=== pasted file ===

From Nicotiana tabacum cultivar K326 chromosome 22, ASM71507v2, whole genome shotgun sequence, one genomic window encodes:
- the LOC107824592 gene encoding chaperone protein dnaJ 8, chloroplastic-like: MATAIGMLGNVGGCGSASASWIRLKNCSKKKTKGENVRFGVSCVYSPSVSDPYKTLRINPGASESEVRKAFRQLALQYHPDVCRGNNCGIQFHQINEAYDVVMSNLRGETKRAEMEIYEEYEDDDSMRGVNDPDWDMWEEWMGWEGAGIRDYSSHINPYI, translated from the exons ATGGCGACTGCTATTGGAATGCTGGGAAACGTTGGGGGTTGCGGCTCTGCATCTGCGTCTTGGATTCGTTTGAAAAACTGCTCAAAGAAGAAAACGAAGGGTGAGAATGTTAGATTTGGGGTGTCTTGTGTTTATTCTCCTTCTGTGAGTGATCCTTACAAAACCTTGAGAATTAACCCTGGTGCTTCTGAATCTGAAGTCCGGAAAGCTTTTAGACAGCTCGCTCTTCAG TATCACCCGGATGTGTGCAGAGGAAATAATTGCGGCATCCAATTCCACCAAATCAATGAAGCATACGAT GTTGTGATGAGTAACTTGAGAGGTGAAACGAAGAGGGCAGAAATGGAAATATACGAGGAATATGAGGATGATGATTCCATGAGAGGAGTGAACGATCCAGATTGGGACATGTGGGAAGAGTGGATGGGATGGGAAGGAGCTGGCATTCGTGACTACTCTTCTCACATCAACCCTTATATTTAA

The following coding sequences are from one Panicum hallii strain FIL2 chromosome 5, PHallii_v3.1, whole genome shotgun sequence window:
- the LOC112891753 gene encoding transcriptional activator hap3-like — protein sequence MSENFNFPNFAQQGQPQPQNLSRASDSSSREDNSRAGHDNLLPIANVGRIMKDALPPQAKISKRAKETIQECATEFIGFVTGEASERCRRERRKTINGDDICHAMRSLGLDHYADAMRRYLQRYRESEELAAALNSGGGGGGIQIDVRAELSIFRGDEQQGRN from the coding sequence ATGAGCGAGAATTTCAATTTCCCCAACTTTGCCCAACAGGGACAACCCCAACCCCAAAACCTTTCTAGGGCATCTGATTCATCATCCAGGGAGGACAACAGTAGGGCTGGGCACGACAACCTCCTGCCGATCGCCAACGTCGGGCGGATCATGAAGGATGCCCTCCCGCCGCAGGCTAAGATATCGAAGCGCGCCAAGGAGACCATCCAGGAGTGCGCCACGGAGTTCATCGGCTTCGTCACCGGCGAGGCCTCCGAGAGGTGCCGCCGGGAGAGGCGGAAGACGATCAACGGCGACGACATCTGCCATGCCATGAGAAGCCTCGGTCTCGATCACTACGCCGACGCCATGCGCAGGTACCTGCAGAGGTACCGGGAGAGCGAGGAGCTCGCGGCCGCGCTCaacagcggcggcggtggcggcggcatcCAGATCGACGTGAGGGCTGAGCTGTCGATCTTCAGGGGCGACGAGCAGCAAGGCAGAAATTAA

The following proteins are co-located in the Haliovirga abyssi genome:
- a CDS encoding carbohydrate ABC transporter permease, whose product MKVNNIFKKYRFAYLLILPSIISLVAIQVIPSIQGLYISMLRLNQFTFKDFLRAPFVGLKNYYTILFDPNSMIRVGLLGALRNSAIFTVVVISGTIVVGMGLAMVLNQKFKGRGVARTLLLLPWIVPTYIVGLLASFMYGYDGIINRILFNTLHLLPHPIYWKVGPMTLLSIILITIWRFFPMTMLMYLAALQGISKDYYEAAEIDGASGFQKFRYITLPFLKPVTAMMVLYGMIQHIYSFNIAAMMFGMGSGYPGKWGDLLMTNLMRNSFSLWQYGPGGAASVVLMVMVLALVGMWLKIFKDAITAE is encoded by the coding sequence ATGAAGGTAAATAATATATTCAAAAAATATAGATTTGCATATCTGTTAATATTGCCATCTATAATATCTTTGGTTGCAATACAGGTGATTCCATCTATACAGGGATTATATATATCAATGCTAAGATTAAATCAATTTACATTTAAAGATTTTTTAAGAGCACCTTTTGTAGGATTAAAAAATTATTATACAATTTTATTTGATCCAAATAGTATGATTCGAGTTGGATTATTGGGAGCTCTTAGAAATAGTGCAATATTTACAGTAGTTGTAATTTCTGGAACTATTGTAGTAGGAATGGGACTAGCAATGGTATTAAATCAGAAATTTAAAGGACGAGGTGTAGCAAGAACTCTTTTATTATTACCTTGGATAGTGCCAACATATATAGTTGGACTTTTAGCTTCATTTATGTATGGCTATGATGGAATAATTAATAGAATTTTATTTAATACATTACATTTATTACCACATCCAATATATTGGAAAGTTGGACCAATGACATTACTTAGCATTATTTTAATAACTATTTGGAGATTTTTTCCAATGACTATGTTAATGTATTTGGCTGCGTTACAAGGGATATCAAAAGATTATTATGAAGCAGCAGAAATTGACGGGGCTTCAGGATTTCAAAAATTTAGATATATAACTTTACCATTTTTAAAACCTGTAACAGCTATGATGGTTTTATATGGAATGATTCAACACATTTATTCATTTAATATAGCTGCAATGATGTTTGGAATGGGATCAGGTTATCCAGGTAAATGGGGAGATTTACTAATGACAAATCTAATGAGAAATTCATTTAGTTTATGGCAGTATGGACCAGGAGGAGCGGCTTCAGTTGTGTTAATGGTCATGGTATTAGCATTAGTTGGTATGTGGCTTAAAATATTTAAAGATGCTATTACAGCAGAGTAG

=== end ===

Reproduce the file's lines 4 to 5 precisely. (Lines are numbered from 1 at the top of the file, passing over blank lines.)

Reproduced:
- the LOC112891753 gene encoding transcriptional activator hap3-like — protein sequence MSENFNFPNFAQQGQPQPQNLSRASDSSSREDNSRAGHDNLLPIANVGRIMKDALPPQAKISKRAKETIQECATEFIGFVTGEASERCRRERRKTINGDDICHAMRSLGLDHYADAMRRYLQRYRESEELAAALNSGGGGGGIQIDVRAELSIFRGDEQQGRN from the coding sequence ATGAGCGAGAATTTCAATTTCCCCAACTTTGCCCAACAGGGACAACCCCAACCCCAAAACCTTTCTAGGGCATCTGATTCATCATCCAGGGAGGACAACAGTAGGGCTGGGCACGACAACCTCCTGCCGATCGCCAACGTCGGGCGGATCATGAAGGATGCCCTCCCGCCGCAGGCTAAGATATCGAAGCGCGCCAAGGAGACCATCCAGGAGTGCGCCACGGAGTTCATCGGCTTCGTCACCGGCGAGGCCTCCGAGAGGTGCCGCCGGGAGAGGCGGAAGACGATCAACGGCGACGACATCTGCCATGCCATGAGAAGCCTCGGTCTCGATCACTACGCCGACGCCATGCGCAGGTACCTGCAGAGGTACCGGGAGAGCGAGGAGCTCGCGGCCGCGCTCaacagcggcggcggtggcggcggcatcCAGATCGACGTGAGGGCTGAGCTGTCGATCTTCAGGGGCGACGAGCAGCAAGGCAGAAATTAA

The following proteins are co-located in the Haliovirga abyssi genome: